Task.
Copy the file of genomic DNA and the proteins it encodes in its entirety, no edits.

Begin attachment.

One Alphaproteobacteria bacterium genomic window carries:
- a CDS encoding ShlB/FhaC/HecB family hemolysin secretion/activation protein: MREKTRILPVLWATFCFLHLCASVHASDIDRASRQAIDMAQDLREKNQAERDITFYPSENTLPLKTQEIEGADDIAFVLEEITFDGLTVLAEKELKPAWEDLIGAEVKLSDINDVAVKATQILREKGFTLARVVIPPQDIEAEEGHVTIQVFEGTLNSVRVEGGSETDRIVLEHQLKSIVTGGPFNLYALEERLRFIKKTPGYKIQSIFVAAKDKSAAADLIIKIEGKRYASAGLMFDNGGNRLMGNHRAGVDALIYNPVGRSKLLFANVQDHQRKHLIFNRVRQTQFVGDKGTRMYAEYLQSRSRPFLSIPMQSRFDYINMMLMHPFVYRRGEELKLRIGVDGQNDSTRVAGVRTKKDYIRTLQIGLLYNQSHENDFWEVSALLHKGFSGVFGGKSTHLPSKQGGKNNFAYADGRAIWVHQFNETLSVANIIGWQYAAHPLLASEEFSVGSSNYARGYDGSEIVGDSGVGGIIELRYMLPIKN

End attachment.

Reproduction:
One Alphaproteobacteria bacterium genomic window carries:
- a CDS encoding ShlB/FhaC/HecB family hemolysin secretion/activation protein: MREKTRILPVLWATFCFLHLCASVHASDIDRASRQAIDMAQDLREKNQAERDITFYPSENTLPLKTQEIEGADDIAFVLEEITFDGLTVLAEKELKPAWEDLIGAEVKLSDINDVAVKATQILREKGFTLARVVIPPQDIEAEEGHVTIQVFEGTLNSVRVEGGSETDRIVLEHQLKSIVTGGPFNLYALEERLRFIKKTPGYKIQSIFVAAKDKSAAADLIIKIEGKRYASAGLMFDNGGNRLMGNHRAGVDALIYNPVGRSKLLFANVQDHQRKHLIFNRVRQTQFVGDKGTRMYAEYLQSRSRPFLSIPMQSRFDYINMMLMHPFVYRRGEELKLRIGVDGQNDSTRVAGVRTKKDYIRTLQIGLLYNQSHENDFWEVSALLHKGFSGVFGGKSTHLPSKQGGKNNFAYADGRAIWVHQFNETLSVANIIGWQYAAHPLLASEEFSVGSSNYARGYDGSEIVGDSGVGGIIELRYMLPIKN